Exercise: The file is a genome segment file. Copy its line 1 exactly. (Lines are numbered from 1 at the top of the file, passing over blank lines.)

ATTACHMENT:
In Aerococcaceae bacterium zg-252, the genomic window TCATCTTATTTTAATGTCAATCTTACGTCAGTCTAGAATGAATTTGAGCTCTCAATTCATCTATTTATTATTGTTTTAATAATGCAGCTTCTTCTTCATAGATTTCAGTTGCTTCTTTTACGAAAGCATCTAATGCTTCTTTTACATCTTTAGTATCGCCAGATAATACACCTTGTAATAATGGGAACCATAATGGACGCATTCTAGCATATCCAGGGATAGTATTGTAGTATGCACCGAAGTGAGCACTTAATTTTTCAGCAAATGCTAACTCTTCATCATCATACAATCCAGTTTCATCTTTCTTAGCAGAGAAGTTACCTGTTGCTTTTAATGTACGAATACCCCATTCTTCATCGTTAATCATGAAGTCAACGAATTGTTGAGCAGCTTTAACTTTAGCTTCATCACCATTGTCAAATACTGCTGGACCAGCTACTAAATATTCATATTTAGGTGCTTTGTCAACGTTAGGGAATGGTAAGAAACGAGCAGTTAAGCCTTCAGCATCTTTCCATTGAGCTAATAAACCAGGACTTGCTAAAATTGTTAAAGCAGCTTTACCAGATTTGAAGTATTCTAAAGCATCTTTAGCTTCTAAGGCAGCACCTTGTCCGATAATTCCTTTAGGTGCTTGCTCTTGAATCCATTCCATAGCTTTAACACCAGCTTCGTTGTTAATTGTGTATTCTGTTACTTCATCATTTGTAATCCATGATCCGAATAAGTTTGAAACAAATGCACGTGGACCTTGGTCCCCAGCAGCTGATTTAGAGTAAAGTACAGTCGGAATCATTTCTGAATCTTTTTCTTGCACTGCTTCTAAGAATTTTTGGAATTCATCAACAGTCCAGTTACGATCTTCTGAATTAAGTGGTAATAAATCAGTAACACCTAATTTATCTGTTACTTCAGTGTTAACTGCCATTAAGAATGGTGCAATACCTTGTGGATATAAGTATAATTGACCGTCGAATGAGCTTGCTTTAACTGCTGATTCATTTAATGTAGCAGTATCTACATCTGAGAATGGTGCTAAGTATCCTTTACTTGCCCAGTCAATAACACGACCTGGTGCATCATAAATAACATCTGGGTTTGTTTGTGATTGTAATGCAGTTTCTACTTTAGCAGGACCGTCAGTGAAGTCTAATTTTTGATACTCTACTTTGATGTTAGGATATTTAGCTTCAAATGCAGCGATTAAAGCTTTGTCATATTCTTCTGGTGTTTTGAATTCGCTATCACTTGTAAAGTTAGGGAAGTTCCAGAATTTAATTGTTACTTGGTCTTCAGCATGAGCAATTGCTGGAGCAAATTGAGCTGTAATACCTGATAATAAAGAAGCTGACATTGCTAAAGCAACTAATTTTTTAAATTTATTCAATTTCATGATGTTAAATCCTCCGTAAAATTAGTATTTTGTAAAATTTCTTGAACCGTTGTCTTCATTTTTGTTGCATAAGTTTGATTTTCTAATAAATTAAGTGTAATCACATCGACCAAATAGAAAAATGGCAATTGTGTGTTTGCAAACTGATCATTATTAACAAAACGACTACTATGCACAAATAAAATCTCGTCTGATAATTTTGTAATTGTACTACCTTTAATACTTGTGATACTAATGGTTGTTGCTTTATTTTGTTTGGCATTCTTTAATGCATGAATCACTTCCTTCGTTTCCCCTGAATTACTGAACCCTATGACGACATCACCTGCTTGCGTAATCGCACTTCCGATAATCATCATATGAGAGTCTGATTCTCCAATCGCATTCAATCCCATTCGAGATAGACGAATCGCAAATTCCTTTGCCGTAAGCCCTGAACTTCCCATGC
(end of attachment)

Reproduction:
In Aerococcaceae bacterium zg-252, the genomic window TCATCTTATTTTAATGTCAATCTTACGTCAGTCTAGAATGAATTTGAGCTCTCAATTCATCTATTTATTATTGTTTTAATAATGCAGCTTCTTCTTCATAGATTTCAGTTGCTTCTTTTACGAAAGCATCTAATGCTTCTTTTACATCTTTAGTATCGCCAGATAATACACCTTGTAATAATGGGAACCATAATGGACGCATTCTAGCATATCCAGGGATAGTATTGTAGTATGCACCGAAGTGAGCACTTAATTTTTCAGCAAATGCTAACTCTTCATCATCATACAATCCAGTTTCATCTTTCTTAGCAGAGAAGTTACCTGTTGCTTTTAATGTACGAATACCCCATTCTTCATCGTTAATCATGAAGTCAACGAATTGTTGAGCAGCTTTAACTTTAGCTTCATCACCATTGTCAAATACTGCTGGACCAGCTACTAAATATTCATATTTAGGTGCTTTGTCAACGTTAGGGAATGGTAAGAAACGAGCAGTTAAGCCTTCAGCATCTTTCCATTGAGCTAATAAACCAGGACTTGCTAAAATTGTTAAAGCAGCTTTACCAGATTTGAAGTATTCTAAAGCATCTTTAGCTTCTAAGGCAGCACCTTGTCCGATAATTCCTTTAGGTGCTTGCTCTTGAATCCATTCCATAGCTTTAACACCAGCTTCGTTGTTAATTGTGTATTCTGTTACTTCATCATTTGTAATCCATGATCCGAATAAGTTTGAAACAAATGCACGTGGACCTTGGTCCCCAGCAGCTGATTTAGAGTAAAGTACAGTCGGAATCATTTCTGAATCTTTTTCTTGCACTGCTTCTAAGAATTTTTGGAATTCATCAACAGTCCAGTTACGATCTTCTGAATTAAGTGGTAATAAATCAGTAACACCTAATTTATCTGTTACTTCAGTGTTAACTGCCATTAAGAATGGTGCAATACCTTGTGGATATAAGTATAATTGACCGTCGAATGAGCTTGCTTTAACTGCTGATTCATTTAATGTAGCAGTATCTACATCTGAGAATGGTGCTAAGTATCCTTTACTTGCCCAGTCAATAACACGACCTGGTGCATCATAAATAACATCTGGGTTTGTTTGTGATTGTAATGCAGTTTCTACTTTAGCAGGACCGTCAGTGAAGTCTAATTTTTGATACTCTACTTTGATGTTAGGATATTTAGCTTCAAATGCAGCGATTAAAGCTTTGTCATATTCTTCTGGTGTTTTGAATTCGCTATCACTTGTAAAGTTAGGGAAGTTCCAGAATTTAATTGTTACTTGGTCTTCAGCATGAGCAATTGCTGGAGCAAATTGAGCTGTAATACCTGATAATAAAGAAGCTGACATTGCTAAAGCAACTAATTTTTTAAATTTATTCAATTTCATGATGTTAAATCCTCCGTAAAATTAGTATTTTGTAAAATTTCTTGAACCGTTGTCTTCATTTTTGTTGCATAAGTTTGATTTTCTAATAAATTAAGTGTAATCACATCGACCAAATAGAAAAATGGCAATTGTGTGTTTGCAAACTGATCATTATTAACAAAACGACTACTATGCACAAATAAAATCTCGTCTGATAATTTTGTAATTGTACTACCTTTAATACTTGTGATACTAATGGTTGTTGCTTTATTTTGTTTGGCATTCTTTAATGCATGAATCACTTCCTTCGTTTCCCCTGAATTACTGAACCCTATGACGACATCACCTGCTTGCGTAATCGCACTTCCGATAATCATCATATGAGAGTCTGATTCTCCAATCGCATTCAATCCCATTCGAGATAGACGAATCGCAAATTCCTTTGCCGTAAGCCCTGAACTTCCCATGC